Moving Up

Dancers David Schultz & Alice Klock in "I Can See Myself in Your Pupil". Photo by Todd Rosenberg.

For two of the three new dancers added to Hubbard Street Dance Chicago‘s (HSDC) roster this season, it was a new road traveled.  Alice Klock and David Schultz – 23 and 24 respectively – are the first two dancers to move up the HSDC chain from summer intensive students to members of HS2 to being promoted to the main company.  All in two years.

Both dancers hail from Michigan, but the similarities in dance beginnings end there.  Schultz stated dancing at five taking tap (he wanted to be Donald O’Connor), then began taking ballet classes with his older brother Nick.  Once hooked, he took numerous summer workshops that eventually led to an apprenticeship (while still in high school) and then a full-time position with the Grand Rapids Ballet, where he danced for over four years.  Klock didn’t start dancing until age 11 with ballet classes.  She quickly took to the form and three years later attended a summer program at San Francisco Ballet, where she decided she wanted to be a professional dancer.  She went to Interlochen Center for the Arts for high school and after two years at Dominican University, figured it was time to start her professional career.

Here’s where there stories come together.  Both attended the HSDC summer intensive in 2009 and were asked to join the second company HS2.  Landing here happen almost by accident, but now they couldn’t be happier.  “I’d known a little bit about the company, but once I got here, I realized how much I really loved the whole philosophy and the rep,” says Klock.  Schultz agrees.  “Just learning the rep I thought ‘this is it’!  This is what I want to do.”  Their success ties into the larger HSDC mission of nurturing the next generation of artists.  “David and Alice are great examples to a bigger mission of mine, which is to mentor young dancers and prepare them for a profession in dance rather or not they continue with Hubbard Street or not,” says Artistic Director Glenn Edgerton.  “They’ve matured so quickly in all ways, both in their dancing and also in their understanding of how to approach their work creatively and practically.  I feel we have been able to tap into their talents and start to challenge them toward their potential.”  That potential will be challenged this season with having to learn the previous repertoire that includes masters like Ohad Naharin, Nacho Duato and Jirí Kylián, as well as new company works by a range of choreographers from Resident Choreographer Alejandro Cerrudo to the legendary Twyla Tharp (her world premiere hits the stage this Thursday, Oct 13th).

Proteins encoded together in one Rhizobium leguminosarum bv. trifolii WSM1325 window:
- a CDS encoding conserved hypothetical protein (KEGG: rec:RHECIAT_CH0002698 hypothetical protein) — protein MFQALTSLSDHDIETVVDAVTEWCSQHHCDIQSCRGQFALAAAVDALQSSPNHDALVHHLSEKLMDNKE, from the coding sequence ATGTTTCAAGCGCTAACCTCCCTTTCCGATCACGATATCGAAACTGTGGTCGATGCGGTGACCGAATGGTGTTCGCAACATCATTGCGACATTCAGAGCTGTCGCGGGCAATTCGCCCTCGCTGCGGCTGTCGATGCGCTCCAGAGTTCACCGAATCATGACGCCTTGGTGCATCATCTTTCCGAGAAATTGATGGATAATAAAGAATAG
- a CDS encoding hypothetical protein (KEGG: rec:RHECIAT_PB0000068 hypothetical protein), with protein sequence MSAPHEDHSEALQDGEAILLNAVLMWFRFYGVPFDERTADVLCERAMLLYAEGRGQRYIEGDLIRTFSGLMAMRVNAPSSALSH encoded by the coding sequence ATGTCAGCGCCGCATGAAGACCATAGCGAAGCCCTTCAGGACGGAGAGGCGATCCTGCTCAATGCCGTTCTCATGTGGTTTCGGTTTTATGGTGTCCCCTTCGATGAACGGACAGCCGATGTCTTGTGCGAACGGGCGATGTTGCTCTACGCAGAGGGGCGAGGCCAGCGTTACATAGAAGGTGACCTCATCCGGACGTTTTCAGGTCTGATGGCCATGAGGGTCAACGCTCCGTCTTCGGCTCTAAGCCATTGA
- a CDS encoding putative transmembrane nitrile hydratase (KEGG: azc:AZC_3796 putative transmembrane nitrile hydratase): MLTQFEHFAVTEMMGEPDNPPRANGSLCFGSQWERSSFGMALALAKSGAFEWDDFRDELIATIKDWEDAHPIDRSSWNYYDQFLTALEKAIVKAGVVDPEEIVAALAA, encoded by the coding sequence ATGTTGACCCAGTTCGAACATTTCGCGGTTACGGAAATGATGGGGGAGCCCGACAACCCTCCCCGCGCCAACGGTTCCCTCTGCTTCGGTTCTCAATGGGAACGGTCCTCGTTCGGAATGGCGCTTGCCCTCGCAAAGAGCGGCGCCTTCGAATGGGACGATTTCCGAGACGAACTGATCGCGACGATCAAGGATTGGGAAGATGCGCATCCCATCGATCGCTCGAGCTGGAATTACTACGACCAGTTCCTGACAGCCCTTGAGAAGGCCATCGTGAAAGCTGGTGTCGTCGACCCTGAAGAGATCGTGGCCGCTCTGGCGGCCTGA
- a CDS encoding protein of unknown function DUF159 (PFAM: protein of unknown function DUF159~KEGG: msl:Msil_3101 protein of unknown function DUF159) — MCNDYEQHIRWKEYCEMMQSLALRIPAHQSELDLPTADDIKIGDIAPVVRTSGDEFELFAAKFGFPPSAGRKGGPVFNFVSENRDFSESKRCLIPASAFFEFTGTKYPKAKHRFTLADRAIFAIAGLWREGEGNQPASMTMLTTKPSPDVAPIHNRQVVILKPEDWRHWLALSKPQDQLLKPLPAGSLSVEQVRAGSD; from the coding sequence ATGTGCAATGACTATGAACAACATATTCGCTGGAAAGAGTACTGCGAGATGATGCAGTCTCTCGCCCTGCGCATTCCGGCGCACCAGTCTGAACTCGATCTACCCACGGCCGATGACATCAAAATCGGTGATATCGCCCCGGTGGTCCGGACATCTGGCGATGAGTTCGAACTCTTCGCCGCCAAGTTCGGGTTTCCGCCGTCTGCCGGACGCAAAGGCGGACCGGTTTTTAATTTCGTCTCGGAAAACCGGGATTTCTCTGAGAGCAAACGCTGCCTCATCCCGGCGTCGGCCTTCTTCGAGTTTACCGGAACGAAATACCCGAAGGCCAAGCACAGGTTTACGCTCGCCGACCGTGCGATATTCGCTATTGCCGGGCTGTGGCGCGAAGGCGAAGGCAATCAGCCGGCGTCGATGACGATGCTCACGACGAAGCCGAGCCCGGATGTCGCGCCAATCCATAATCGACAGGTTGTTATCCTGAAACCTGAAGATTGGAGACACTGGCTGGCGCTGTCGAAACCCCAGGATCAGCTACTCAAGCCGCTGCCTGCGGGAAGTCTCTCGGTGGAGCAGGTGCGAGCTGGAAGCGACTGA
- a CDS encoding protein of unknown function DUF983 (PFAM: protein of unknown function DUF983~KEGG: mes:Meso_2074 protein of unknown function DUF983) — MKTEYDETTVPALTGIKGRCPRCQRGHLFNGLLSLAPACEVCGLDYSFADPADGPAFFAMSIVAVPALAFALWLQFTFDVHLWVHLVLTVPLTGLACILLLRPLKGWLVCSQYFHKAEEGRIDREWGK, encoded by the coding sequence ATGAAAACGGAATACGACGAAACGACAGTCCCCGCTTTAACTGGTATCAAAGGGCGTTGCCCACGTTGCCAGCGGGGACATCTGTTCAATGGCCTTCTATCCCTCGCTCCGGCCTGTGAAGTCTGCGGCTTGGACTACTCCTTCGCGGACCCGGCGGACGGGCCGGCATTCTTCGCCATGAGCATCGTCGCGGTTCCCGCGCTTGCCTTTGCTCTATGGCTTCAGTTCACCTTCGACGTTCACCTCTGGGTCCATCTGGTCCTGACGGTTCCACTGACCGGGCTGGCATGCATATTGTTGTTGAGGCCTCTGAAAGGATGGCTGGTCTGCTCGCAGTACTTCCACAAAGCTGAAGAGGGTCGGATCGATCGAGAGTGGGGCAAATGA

Alice Klock & David Schultz in "Harold and the Purple Crayon". Photo by Todd Rosenberg.

No one is more proud of these two dancers than HS2 Director Taryn Kaschock Russell, “I’m so proud of them!”  After thriving under her guidance in the second company, Klock attributes much of their success to her.  “Taryn is amazing,” she says before class last Tuesday morning.  “She’s such a caring and passionate leader.  Taryn really looks at each dancer in the second company and finds what exactly it is that will take them to the next step.  Because of that, we progressed really quickly.”  With this close bond, Kaschock Russell was the perfect person to ask what it is about these two that impressed her.  On Schultz:  “He is a never-ending ball of energy and curiosity.  He is willing, always.  He has grown exponentially over the course of two years and added texture and versatility to his already dynamic stage presence.  He soaked up every bit of information that he could get his hands on from me and all of the choreographers and colleagues he worked with.  Don’t get me wrong, he’s also a handful – in a wonderful way.  You have to keep your eye on that one.”  On Klock:  “Alice has an intelligence that often stops me in my tracks.  When I first began working with her, I was taken by her physical beauty and long lines.  When she attended the summer program, she was very timid and a bit like a young fawn on those beautiful legs of hers.  During her two years with HS2, she went from that understated shy presence, unsure of her place in the room, to eating up the stage with her every movement.  She commands attention, her stance is strong and her gaze unyielding. ”

Come see Klock, Schultz, along with new HSDC company member Garrett Anderson this week (Oct 13 – 16) at the Harris Theater (205 E. Randolph)as Hubbard Street presents their Fall Series.  On the program, a world premiere SCARLATTI by Twyla Tharp, Nacho Duato’s Archangelo and Walking Mad by Johan Inger.  Tickets can be purchased by calling 312.850.9744, 312.334.7777 or by visiting the Harris Theater box office.

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